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Special Report: Thailand to Become First Nation in Southeast Asia to Legalize Same-Sex Marriage

The Pride Caravan celebrates the passing of the marriage equality bill in Bangkok on Tuesday. Photo by Nutthawat Wichieanbut. From

Thailand’s senate on Tuesday passed a landmark bill that will see the kingdom become the first nation in Southeast Asia to legalize marriage for LGBTIQA+ couples, and the third in Asia. The Thai senate passed the final reading of a marriage equality law with a vote of 130 senators in favor, four against, and with 18 abstentions. The bill will be forwarded to the royal palace for endorsement by King Maha Vajiralongkorn, and will formally come into effect 120 days after being published in the Royal Gazette.

The new Marriage Equality Act passed on 18 June follows an historic lower house ballot in March this year.1 The bill revises the language used in Thailand’s Civil and Commercial Code with regard to married couples, changing “men and women” and “husband and wife” to “individuals” and “marriage partners.”

Taiwan became the first Asian government to legalize same-sex marriage in 2019, while Nepal has taken progressive steps toward equality, most recently in November 2023, when Nepal’s government, under an interim order from the Supreme Court, recognized a marriage between two Nepalis of the same legal gender for the first time.


LGBTIQA+ advocates, activists, and community allies in Thailand expressed delight that the government had successfully taken an important step forward to becoming a more tolerant and equitable society.

“Thailand has taken a historic step toward becoming the first country in Southeast Asia to legalize marriage for LGBTI couples. This landmark moment is a reward for the tireless work of activists, civil society organizations, and lawmakers who have fought for this victory,” said Amnesty International’s Thailand Researcher Chanatip Tatiyakaroonwong in a recent statement. “While there is no doubt that the legalization of marriage for LGBTI couples is a key milestone for Thailand, much more must be done to guarantee full protection of LGBTI people in the country. LGBTI people in Thailand continue to face many forms of violence and discrimination, including but not limited to technology-facilitated gender-based violence which often targets human rights defenders.” (Amnesty International)

Although Buddhist-majority Thailand, which decriminalized homosexuality in 1956, is broadly open to and accepting of non-mainstream sexual and gender identities, LGBTIQA+ people still experience discrimination and prejudice from many aspects of society in day-to-day life, where traditional mores continue to hold sway. Activists say that LGBTIQA+ people continue to face social hurdles in education, the workplace, the healthcare system, the military, and the monastic community, and are often rejected by their own families as a result of traditional patriarchal expectations.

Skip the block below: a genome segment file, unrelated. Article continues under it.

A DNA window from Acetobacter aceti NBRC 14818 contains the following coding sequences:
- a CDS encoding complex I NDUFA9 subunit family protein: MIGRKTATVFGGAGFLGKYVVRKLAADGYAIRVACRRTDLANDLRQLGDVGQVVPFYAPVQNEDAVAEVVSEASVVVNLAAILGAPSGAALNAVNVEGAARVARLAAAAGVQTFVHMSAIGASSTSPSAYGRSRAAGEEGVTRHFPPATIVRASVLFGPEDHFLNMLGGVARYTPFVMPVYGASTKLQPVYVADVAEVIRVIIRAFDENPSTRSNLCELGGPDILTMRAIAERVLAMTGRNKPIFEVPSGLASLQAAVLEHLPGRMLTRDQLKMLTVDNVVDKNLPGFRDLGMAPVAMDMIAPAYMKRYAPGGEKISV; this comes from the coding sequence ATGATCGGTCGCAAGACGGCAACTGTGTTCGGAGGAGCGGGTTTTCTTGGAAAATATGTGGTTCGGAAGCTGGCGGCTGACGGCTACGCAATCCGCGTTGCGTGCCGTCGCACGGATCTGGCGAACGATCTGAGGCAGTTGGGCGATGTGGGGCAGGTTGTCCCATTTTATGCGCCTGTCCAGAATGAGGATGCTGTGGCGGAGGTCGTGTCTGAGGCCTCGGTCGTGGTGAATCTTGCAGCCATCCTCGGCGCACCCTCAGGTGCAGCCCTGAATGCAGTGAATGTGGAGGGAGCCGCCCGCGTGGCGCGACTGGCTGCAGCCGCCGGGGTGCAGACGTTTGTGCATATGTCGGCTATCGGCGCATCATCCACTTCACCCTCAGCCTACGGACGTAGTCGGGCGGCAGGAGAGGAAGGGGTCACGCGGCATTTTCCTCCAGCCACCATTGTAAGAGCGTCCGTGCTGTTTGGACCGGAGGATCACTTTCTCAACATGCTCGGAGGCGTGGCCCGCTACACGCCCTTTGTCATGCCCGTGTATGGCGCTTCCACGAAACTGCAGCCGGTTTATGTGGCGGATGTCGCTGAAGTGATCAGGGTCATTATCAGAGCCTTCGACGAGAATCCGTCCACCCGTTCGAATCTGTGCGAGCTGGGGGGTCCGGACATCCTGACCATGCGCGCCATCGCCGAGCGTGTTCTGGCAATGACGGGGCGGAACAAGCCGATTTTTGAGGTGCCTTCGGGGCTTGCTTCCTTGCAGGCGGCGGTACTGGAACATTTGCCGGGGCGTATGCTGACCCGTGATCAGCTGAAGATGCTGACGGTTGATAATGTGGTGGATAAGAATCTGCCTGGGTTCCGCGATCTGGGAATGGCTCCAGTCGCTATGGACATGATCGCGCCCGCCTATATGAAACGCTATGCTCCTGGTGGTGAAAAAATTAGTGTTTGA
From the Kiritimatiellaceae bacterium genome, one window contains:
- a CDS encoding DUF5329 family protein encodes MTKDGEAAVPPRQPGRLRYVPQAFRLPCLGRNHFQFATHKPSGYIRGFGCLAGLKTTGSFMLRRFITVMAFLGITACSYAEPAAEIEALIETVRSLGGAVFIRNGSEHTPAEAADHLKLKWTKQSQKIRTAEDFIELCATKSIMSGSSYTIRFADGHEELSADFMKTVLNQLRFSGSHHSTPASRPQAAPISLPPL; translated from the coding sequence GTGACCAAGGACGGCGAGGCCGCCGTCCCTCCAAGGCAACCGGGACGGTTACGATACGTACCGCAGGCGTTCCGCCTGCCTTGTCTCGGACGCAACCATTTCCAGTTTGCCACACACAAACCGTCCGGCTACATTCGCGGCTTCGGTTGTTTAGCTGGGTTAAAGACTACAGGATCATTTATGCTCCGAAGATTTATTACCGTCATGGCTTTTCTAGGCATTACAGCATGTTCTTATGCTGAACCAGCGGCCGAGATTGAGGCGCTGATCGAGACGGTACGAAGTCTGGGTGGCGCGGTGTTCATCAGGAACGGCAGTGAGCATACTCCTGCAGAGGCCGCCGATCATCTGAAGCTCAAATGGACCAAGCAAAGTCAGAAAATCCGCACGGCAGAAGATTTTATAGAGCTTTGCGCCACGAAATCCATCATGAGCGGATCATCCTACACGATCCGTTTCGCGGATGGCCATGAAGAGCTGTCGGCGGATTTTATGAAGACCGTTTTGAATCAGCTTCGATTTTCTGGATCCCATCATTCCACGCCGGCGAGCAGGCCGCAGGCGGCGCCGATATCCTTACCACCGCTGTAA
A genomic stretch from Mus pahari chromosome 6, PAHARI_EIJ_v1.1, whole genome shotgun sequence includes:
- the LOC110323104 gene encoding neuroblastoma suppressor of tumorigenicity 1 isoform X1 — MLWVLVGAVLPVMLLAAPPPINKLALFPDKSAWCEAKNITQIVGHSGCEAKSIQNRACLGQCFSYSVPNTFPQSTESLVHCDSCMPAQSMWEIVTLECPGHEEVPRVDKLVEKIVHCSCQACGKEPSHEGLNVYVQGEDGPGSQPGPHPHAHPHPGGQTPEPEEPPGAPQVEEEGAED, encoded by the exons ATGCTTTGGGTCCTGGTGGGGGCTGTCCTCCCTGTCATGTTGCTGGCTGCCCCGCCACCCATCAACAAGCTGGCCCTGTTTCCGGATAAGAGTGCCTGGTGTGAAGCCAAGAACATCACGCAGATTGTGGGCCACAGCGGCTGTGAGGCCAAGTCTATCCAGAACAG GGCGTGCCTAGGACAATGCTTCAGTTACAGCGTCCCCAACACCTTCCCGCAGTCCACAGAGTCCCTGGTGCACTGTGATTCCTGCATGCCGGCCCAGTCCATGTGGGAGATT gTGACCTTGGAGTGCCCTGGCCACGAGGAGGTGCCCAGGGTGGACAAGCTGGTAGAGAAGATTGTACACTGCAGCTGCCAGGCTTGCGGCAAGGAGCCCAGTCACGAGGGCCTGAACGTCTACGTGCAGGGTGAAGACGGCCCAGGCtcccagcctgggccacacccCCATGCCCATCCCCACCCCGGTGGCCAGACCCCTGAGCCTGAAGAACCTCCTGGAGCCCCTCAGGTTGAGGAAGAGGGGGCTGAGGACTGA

Members of the LGBTIQA+ community arrive ahead of the passing of the marriage equality bill on Tuesday. From

The Bangkok-headquartered International Network of Engaged Buddhists (INEB), a worldwide network of individuals and organizations committed to promoting and working toward social justice, environmental sustainability, and world peace, has been a key agent of change for social inclusivity in Thailand and in Southeast Asia. INEB is particularly active in working toward social empowerment for marginalized groups, which includes building a sustainable foundation of support for gender equality and inclusivity for the LGBTIQA+ community.2

“Over the past two years, since the implementation of our Sangha for Peace program,3 which works with intra- and interfaith social engagement stakeholders in the region, INEB has established a much closer relationship with the LGBTIQA+ community,” Anchalee Kurutach, a member of INEB’s Executive Committee and coordinator of INEB’s Regional Network for Peacebuilders project, told BDG. 

“In particular, we have two key members of the Sangha for Peace who are leaders and activists from the LGBTIQA+ community. They have played a significant role in the work of the Sangha for Peace, and have helped to educate all of us about the struggles and the suffering—and the resilience—of the community. As a result, we have become their friends and their allies, and they have helped us to transform a lot of our own ignorance, prejudices, and preconceptions through our kalyana-mitratra4 with them.